The Giant’s Causeway is spectacular. It is so unique in its appearance that it is hard to believe it is real. A stretch of coastline with perfectly formed hexagonal columns, all massed together at the water’s edge…it’s an amazing sight to see.
It is worth coming to Northern Ireland just to visit Giant’s Causeway. It’s that impressive.
What Is the Giant’s Causeway?
The unique look of the causeway was formed by volcanic activity 60 million years ago. It was the oozing up of basalt lava through the chalk beds and then the subsequent cooling that formed these pillars.
Or, you could choose to believe the more interesting tale that the causeway was built by the Irish giant Finn MacCool. When challenged by the Scottish giant Benandonner, Finn built the causeway as a bridge to join Ireland and Scotland. After Finn outwitted Benandonner, Benandonner fled back to Scotland, destroying the causeway so Finn could not follow. There are more basalt rock columns in Scotland to support this legend.
Now, the Giant’s Causeway is a UNESCO World Heritage Site and a nature reserve.
Photo Tour of Giant’s Causeway
I took a lot of photos! Here are some of the best.
The view on the blue trail as you approach Giant’s Causeway.
Our first view of the causeway.
Stacks of columns
Tim on the rocks
The causeway and the cliffs
Doesn’t this look like so much fun for kids?!
More dramatic coastline within view of the causeway
Tim photographing the rocks
Love this one!
Another amazing view
Silhouette on the rocks
What an amazing place. It’s just asking to be explored…
Sunset in Northern Ireland
Visiting Giant’s Causeway
The Giant’s Causeway is located on the Antrim Coast in Northern Ireland, between Portrush and Ballycastle.
Best Time to Go
The best times to visit are early in the morning (if you get lucky you will have the causeway to yourself) and at dusk. The primetime for photographers are these same times. In the morning, the causeway can be covered with a low level of fog, creating a mysterious effect. The lighting just before sunset is a favorite of photographers.
The busiest hours are midday. Expect huge crowds here midday, especially during the very busy summer months.
Hours of Operation
The causeway is free to visit and it is always open.
There is a visitor’s center for those who are interested. Hours vary depending according to the season, but the center always opens at 9 am and closes between 17:00 and 21:00.
Ticket prices for the visitor center are £11.50 for adults, £5.75 for children, and £28.75 for a family ticket. The ticket includes an audio guide and access to the café and gift shop.
If you prepurchase your tickets online, you can save £1 – £2 per person. Click here to learn more.
Getting Around the Giant’s Causeway
There are several options for getting from the main gate and visitor’s center to the causeway.
There is a minibus that will take visitors the half mile to the causeway. Tickets cost £1 one way.
There are three hiking trails at the Giant’s Causeway.
Blue Trail. The blue trail is not a hiking trail. It is a wide, asphalt road leading down to the causeway. This is the quickest and easiest way to get to the causeway by foot. It is a ½ mile downhill walk from the car park to the causeway. Allow 10 to 15 minutes walking time one way.
Red Trail. The red trail snakes along the upper cliffs, giving you a view down onto the coastline. It is a 2 mile hike, one way. At the end, you can join up with the blue trail to explore the causeway and then walk up to the car park.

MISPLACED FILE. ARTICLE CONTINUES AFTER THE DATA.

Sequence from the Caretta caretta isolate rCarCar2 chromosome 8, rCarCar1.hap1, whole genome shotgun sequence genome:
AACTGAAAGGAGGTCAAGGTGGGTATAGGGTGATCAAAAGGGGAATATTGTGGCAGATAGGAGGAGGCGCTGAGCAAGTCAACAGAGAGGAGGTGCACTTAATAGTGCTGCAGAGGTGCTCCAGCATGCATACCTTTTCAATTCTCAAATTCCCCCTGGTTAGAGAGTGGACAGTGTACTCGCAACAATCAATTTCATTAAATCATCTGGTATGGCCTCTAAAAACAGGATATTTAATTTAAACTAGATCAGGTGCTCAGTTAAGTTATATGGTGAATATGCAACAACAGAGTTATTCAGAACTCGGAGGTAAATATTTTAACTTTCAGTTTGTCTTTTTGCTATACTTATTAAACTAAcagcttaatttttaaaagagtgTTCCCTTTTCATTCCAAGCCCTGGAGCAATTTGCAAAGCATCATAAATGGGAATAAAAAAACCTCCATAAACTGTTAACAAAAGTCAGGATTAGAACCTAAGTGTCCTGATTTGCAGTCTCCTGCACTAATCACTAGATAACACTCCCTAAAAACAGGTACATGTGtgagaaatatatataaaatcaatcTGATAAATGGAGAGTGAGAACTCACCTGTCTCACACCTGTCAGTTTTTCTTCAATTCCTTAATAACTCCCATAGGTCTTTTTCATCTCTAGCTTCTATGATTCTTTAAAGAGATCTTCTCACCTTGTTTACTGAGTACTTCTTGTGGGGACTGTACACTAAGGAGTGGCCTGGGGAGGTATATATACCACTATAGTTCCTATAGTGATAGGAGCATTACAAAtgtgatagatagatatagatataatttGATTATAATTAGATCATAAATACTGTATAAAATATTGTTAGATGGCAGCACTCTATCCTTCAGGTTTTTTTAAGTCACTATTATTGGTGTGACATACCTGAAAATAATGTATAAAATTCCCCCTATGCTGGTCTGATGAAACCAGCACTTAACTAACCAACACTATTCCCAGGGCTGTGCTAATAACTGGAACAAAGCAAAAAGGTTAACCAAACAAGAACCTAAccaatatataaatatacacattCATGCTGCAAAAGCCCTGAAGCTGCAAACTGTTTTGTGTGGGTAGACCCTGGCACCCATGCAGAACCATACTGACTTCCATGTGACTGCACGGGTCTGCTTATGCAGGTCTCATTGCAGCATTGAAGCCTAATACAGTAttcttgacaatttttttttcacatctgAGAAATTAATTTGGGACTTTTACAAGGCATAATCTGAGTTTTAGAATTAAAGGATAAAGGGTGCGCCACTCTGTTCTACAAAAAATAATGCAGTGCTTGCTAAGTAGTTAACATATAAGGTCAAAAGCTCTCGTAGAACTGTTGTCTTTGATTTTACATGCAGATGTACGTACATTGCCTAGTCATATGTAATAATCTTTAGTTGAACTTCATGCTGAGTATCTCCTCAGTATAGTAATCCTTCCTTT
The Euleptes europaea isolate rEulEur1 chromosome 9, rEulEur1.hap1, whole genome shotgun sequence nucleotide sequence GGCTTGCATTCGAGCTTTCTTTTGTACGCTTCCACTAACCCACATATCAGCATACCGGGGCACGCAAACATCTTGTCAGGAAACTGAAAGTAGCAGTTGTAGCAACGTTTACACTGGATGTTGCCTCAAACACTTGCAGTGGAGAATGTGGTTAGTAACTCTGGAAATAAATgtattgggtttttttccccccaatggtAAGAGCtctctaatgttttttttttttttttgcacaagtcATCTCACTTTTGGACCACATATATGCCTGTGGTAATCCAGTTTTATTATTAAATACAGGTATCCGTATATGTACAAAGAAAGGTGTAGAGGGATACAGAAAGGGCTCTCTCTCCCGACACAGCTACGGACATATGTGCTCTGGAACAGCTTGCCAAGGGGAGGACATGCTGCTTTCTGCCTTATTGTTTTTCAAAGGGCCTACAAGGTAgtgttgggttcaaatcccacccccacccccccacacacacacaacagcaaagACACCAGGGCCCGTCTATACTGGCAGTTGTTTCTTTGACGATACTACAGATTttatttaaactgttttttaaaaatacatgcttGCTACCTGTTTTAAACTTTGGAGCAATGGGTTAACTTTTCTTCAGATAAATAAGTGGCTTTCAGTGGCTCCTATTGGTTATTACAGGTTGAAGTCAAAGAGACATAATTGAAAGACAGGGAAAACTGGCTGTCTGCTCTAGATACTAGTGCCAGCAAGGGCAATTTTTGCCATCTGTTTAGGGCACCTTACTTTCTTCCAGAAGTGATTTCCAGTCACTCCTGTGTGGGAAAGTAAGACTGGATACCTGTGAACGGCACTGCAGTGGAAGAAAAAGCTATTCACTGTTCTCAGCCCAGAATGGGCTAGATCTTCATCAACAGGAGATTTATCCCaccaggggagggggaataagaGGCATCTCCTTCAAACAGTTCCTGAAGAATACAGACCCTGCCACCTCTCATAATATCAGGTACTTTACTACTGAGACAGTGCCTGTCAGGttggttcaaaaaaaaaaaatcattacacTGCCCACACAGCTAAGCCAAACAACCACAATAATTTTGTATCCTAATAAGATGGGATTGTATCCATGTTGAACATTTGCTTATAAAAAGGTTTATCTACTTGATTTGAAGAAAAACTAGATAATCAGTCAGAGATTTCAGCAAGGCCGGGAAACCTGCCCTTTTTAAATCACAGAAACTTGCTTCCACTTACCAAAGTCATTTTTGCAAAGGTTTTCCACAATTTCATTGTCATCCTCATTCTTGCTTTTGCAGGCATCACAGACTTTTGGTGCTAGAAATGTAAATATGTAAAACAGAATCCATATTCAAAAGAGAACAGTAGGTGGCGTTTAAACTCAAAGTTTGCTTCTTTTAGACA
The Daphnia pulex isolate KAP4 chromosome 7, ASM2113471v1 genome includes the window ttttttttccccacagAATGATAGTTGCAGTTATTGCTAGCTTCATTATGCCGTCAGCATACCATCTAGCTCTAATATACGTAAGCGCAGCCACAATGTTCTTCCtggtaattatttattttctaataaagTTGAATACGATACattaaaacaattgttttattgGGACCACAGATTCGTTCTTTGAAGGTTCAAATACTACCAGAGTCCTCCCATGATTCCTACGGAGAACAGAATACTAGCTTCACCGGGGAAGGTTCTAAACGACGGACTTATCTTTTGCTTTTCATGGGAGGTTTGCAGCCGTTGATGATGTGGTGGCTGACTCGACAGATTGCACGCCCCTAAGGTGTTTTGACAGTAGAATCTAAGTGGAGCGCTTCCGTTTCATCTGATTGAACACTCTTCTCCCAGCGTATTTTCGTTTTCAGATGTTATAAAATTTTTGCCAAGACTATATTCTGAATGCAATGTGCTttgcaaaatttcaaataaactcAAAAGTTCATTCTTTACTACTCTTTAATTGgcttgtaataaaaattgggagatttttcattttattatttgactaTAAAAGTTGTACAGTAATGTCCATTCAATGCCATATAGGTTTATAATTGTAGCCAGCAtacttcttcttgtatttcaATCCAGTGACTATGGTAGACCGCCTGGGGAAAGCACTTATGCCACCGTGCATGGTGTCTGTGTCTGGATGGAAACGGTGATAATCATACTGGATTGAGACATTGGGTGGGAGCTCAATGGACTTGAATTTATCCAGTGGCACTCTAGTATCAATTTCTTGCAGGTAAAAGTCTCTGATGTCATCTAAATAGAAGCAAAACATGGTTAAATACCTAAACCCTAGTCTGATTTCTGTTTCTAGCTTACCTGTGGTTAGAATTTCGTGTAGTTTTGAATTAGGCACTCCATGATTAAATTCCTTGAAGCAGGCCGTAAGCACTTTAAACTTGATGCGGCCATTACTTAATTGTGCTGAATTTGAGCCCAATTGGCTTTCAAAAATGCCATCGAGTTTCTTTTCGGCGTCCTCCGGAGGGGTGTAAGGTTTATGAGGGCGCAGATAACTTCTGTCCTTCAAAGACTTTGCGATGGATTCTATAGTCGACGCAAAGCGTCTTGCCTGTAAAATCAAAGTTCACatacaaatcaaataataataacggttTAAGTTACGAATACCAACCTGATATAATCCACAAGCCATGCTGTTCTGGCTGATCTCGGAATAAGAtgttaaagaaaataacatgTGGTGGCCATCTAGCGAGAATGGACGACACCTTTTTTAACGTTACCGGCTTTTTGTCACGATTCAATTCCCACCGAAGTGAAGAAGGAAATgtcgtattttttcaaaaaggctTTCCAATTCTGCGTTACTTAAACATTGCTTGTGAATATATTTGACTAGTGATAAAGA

Yellow Trail. This hiking trail follows the entire causeway coastline. Taking hikers from Runkerry House to Hamilton’s Seat, expect this hike to take several hours.
For more details on the Giant’s Causeway hiking trails, visit the National Trust website.
What We Did
We arrived at the Giant’s Causeway at dusk in early August. We parked in the car park and walked the blue trail directly down to the causeway. The sun was setting so we did not have enough time to hike the red trail.
The four of us spent an hour on Giant’s Causeway, enthralled with this place. There were a few other groups of visitors, but for the most part, the Giant’s Causeway was relatively empty. To be here at sunset was awesome. Even Kara could not stop taking photos!
Other things to do in the area
Other popular sights just a short drive from the Giant’s Causeway are Dunluce Castle, Bushmill’s Distillery, and the Carrick-a-Rede Rope Bridge. There are also numerous Game of Thrones filming locations in Northern Ireland that attract a lot of visitors.
Where to Stay
The beautiful, coastal town of Portrush is just 20 minutes away by car. There are many options for accommodations and restaurants, making Portrush a great home base for exploring the area.
We stayed at the Albany Lodge, a mid-range hotel in Portrush. We had two large rooms and a home cooked breakfast in the morning.
Looking for a good restaurant in Portrush? Try Ramore. They have several different options for dining. We ate at The Mermaid, a casual restaurant serving mostly seafood. From the The Mermaid, the views of Portrush are stunning. Definitely call ahead of time to make a reservation. This is a very popular place!
Other Places in the World with Hexagonal Columns
Did you know that this geological phenomenon occurs in countries all around the world? Some of the most notable are Devil’s Tower in the USA, Organ Pipes National Park in Australia, Fingal’s Cave in Scotland, and Hexagon Pool in Israel, just to name a few. And there is even evidence of similar columns on Mars.
Post updated March 2018.
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